These lemon curd meringue cookies have a crunchy outer shell, a soft, melt-in-your-mouth center, and are covered with a silky lemon curd. Meringue is a labor of love, but once you get it right, they are so worth it. There is something so special about the way meringue forms a crispy shell and soft inner center that makes them *mwah* chef's kiss!
What is meringue?
In its most basic form, meringue is whipped egg whites and sugar. There are a few different methods to make meringue. The sugar is either added slowly to whipping egg whites (french) or all at once and heated (swiss).
Swiss is my preferred method, and what we do here. There is also Italian - which is made by combining sugar and a liquid and boiling them until it hits the point of "candy" on a candy thermometer, then slowly adding this to whipping egg whites.
What is the Swiss method?
The swiss method combines sugar and egg whites over a boiling water bath and slowly heats them together until the sugar granules are dissolved. You should be able to pinch the liquid and not feel any of the sugar granules in between your fingers. This then gets whipped at high speed for a soft, silky, pillowy meringue.
I find this to be the method that has the least room for error. With the french method, you run the risk of dumping in too much sugar at once and deflating the air in the whipped egg whites. With the italian method, you run the risk of not boiling the mixture until the point of "candy." So I find this method to be the safest.
Why you will love these lemon curd meringue cookies
- The lemon curd. Lemon plus meringue is a very popular flavor combo. If you haven't tried it, my Lemon Meringue Cupcakes are a great place to start. BUT ANYWAY, the lemon curd is so easy to make, is super lemony, and I like to add in an extra step where we strain it to get rid of all the lemon zest so the texture is super smooth.
- Minimal ingredients. While meringue itself may be a labor of love (meaning a lot of things can go wrong), the ingredients could not be simpler! Just egg whites, sugar, vanilla extract, and cream of tartar.
- Eggs: eggs are pretty much the main ingredient in both meringue and lemon curd. We separate the whites from the egg yolks - the whites go to the meringue and the yolks go to lemon curd.
- Granulated sugar: granulated sugar is the sweetener in both the meringue and lemon curd.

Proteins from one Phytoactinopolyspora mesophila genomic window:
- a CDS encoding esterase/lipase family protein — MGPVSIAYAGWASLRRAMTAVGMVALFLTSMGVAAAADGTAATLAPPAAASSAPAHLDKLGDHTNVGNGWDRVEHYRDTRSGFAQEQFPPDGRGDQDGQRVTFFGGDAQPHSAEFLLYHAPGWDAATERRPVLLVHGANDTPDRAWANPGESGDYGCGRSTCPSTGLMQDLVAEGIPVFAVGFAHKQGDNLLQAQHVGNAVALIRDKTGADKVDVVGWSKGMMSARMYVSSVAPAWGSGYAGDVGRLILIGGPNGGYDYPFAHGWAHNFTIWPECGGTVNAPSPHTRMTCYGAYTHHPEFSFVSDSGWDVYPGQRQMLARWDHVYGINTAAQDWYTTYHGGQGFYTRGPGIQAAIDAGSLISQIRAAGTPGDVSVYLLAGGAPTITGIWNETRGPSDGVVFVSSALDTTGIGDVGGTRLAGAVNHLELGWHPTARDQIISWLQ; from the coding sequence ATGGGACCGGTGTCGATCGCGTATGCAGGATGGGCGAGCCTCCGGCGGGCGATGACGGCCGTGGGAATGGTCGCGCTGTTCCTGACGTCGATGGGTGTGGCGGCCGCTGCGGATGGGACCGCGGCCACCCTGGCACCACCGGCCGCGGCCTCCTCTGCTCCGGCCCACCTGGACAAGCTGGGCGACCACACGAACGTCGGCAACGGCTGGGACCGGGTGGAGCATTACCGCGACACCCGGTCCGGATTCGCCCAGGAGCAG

- Cream of tartar: cream of tartar is a key ingredient in the meringue - it stabilizes the egg whites and helps provide those characteristic stiff peaks in meringue.
- Lemons: we'll need about two-three large lemons for the lemon juice/zest that is used in the curd.
- Unsalted butter: unsalted butter is added to the hot curd to thicken the mixture and provide flavor/richness.
How to make meringue
Heat the meringue using the swiss method
- Combine the ingredients. In a heat proof bowl, combine the egg whites, sugar, vanilla, and cream of tartar.
- Heat the mixture. Place the bowl over a pot that has 2 inches of boiling water, but make sure the water does not touch the bottom of the bowl.
- Whisk. Whisk the mixture together over a water bath. In this step, you are heating up the mixture until it gets to about 160F. This pasteurizes the egg whites and makes them safe to eat. It also aids in the dissolving of the sugar into the egg whites.
- Pinch the mixture. The mixture will start out thick but will thin out after it heats up. Once it's thinner and frothy on top, use your whisk/spatula to pick up some of the mixture and let it drop in between your fingers. If you pinch it together, you shouldn't be able to feel any of the sugar granules.
- Whip the mixture. Once it has been 4-5 minutes and the sugar granules cannot be detected, remove from the heat and pour the mixture into the bowl of a stand fixer fitted with the whisk attachment. Beat on high speed for 4-6 minutes until thick and glossy, stiff peaks are formed. You should be able to turn the bowl completely upside down and none of the meringue will fall out.
Baking and cooling the meringue
- Pipe. Pipe the meringue onto a baking sheet using a piping bag with a star tip - you can space them pretty close together as they will not spread.